Cults and aliens have formed the basis of countless conspiracies and campy movies, so it’s no surprise that Israeli filmmaker Yoav Shamir would choose them as the subject matter of his documentary. In The Prophet and The Space Aliens, the titular prophet is Raël, born Claude Vorilhon, a Frenchman who founded and leads the UFO religion called the Raëlian Movement. And yes, he does believe in aliens.
Raël’s backstory as a boarding school runaway turned pop musician turned aspiring auto racer might not logically lead to his current position as a religious leader, but his life transformed when he had an epiphany in 1973 when he was supposedly visited by aliens who presented him with his spiritual mission and a message about how humans were created by extraterrestrial beings.
Shamir is brought into Raël’s orbit when he’s invited to receive an award from the Raëlians and is the only honoree who shows up for the ceremony. Raël is an angelic vision in white, and the film maintains a breezy and ethereal tone as we follow him through scenes of jubilant singing and straight-faced interviews to the camera about his belief in aliens. The documentary follows in the tradition of docuseries like Wild Wild Country or Waco that showcase the potential dangers of blind belief but treats its prophet and the interrogation of his profits and power with a lighter touch. Sometimes while watching it was hard to remember it was a documentary, not a mockumentary, given the abundance of humor and the almost self-parodic way Raël talks about how he believes cloning to be the key to achieving eternal life.
Followers offer interviews discussing how they are definitely not a sex cult despite what some may think, and how their leader encouraged African people to return to their traditional religious practices. We see Raël leading rousing songs about how we are “one with infinity” before later breaking out in some Michael Jackson. The documentary lets these scenes of absurdity speak for themselves without poking fun directly, and Shamir’s approach is largely understanding about how people turn to faith and seemingly strange spiritual convictions to make meaning out of this mad world. He may not be a believer himself, but he seems to understand why others are.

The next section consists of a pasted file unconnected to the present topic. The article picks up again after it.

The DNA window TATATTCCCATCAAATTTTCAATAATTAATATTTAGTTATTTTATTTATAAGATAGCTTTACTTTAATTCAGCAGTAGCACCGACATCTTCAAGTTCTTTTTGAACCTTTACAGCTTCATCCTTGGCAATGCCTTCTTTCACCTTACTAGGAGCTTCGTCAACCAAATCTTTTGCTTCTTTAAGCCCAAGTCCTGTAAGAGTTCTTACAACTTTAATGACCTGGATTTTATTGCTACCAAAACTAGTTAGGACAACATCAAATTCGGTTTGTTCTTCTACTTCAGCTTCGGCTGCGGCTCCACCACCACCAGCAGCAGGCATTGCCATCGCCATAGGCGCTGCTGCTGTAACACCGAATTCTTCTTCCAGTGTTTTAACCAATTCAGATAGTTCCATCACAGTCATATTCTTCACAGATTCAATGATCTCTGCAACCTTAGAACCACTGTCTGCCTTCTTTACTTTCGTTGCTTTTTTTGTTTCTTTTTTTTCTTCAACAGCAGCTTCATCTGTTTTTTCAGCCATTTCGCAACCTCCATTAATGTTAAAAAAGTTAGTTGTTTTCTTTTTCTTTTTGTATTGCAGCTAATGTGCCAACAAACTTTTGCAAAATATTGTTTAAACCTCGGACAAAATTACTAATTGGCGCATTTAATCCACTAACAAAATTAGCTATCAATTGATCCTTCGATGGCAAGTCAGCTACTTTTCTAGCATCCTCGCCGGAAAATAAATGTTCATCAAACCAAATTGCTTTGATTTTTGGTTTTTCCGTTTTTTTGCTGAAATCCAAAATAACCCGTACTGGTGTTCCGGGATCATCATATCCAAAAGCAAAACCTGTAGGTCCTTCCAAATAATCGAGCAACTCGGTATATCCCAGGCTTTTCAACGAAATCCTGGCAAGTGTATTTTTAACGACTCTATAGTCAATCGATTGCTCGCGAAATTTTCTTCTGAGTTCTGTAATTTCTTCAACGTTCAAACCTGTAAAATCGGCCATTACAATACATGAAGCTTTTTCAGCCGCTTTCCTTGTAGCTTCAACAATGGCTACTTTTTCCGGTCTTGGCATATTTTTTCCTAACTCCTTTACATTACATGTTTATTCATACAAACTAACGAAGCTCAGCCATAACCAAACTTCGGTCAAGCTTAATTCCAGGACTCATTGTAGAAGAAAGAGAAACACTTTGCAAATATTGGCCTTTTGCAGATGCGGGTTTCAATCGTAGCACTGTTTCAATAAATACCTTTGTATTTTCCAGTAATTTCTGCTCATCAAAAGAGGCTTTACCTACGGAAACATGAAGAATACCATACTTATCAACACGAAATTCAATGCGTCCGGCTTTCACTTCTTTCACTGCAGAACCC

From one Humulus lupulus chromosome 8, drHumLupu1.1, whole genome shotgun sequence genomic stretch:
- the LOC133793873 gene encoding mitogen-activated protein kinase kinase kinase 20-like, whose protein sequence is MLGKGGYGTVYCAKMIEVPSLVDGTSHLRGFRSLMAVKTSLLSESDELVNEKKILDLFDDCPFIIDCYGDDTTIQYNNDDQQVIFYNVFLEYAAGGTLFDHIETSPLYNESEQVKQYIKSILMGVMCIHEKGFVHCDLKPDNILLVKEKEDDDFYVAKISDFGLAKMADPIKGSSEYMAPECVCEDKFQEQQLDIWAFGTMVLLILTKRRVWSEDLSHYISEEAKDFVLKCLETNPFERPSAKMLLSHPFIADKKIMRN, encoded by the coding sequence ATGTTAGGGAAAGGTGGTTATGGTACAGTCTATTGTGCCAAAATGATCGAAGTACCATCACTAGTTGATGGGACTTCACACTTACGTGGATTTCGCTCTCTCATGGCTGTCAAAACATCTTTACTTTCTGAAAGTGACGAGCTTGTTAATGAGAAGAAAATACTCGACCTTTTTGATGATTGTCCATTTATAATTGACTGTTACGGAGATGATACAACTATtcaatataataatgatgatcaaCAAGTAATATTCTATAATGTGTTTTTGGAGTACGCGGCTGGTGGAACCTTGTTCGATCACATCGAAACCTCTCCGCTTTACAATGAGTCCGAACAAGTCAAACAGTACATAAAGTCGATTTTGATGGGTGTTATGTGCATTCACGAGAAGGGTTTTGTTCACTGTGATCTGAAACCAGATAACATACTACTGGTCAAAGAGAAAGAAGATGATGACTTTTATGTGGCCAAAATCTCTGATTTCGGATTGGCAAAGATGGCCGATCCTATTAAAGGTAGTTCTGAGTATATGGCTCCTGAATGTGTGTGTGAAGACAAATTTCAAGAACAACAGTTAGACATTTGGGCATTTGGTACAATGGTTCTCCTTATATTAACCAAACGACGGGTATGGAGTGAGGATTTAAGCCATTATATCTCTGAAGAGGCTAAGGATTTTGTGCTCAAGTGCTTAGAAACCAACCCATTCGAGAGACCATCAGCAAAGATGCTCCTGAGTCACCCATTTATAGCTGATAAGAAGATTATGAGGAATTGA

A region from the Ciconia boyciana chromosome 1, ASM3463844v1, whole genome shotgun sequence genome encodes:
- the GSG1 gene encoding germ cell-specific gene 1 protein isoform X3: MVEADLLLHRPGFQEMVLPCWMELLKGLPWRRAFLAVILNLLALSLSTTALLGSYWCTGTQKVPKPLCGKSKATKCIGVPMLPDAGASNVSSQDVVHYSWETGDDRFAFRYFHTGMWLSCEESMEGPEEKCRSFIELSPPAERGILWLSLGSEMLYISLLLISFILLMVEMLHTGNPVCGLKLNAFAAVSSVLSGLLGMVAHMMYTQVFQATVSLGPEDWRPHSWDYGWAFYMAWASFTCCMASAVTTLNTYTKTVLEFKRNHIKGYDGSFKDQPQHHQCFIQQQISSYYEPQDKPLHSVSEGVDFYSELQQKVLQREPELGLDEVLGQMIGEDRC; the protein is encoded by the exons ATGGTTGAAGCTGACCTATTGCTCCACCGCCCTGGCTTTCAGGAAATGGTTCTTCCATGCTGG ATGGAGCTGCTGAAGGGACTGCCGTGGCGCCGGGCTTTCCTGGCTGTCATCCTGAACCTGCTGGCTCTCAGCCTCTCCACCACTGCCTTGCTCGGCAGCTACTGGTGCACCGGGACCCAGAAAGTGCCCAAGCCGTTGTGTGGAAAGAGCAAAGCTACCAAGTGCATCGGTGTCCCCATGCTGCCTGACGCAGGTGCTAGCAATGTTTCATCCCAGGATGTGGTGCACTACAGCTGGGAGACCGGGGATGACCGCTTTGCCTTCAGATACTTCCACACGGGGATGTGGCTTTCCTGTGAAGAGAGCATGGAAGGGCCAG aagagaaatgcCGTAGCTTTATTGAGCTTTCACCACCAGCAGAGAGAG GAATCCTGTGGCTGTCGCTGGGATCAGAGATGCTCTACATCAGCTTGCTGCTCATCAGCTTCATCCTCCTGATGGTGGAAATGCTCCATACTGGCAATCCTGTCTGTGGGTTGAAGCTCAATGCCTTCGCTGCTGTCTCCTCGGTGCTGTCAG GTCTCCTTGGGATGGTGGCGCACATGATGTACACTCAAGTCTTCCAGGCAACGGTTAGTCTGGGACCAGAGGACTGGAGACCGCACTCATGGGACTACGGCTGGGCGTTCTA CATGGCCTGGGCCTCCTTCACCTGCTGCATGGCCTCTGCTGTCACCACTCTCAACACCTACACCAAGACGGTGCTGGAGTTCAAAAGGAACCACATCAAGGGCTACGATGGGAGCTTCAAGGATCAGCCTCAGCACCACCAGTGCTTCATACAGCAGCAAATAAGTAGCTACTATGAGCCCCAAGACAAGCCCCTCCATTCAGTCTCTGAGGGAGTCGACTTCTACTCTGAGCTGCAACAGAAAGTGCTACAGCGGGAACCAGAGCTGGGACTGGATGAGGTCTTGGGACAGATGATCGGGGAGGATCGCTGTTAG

It’s not too hard to see why some find Raël’s tenets appealing: he advocates for sexual liberation, nonviolence, and encourages followers to celebrate love and peace. Shamir takes us around the world to learn more about the people who practice what this prophet preaches, journeying from Japan to France to Burkina Faso. The director interviews Bishop Briggite Boisselier and religious historian Daniel Boyarin as he starts to wonder whether this is all an elaborate scam or performance piece. We hear about how Raël’’s book Space Aliens Took Me To Their Planet alienated (pun intended) countless followers and drew scepticism from scientists; some things are a little too out there even in the realm of ufology.
Shamir’s presence never feels overly intrusive, and his subjects do most of the talking — yet his intermittent narration can feel slightly cliched as he mediates on the role of religion in our lives and the limits of what we are willing to believe. The documentary is not revelatory in its critique of organized religion and the sentiment that cults are weird, but it maintains a quirky sweetness and silliness throughout — though it can feel too lighthearted and non-confrontational for its own good. In 2002 the group announced they had successfully cloned a human. Their hierarchical system, plays of power, and claims of scientific success seem to warrant further scrutiny than Shamir gives them.
The Prophet and The Space Aliens doesn’t live up to the full wacky wonder that its title suggests, or take us to another dimension. But it does present a fascinating portrait of a powerful religious leader who remains a cipher. Walking away from this documentary, I cannot say that I know anything about Raël, his followers, their potential clones, or their Raëlian (which sounds an awful lot like alien) religion for certain — but who am I to judge what constitutes something as unbelievable? Why people believe what they do is an eternal mystery, so maybe searching for straightforward answers or deeper meanings here is as fruitless as trying to name the meaning of life itself.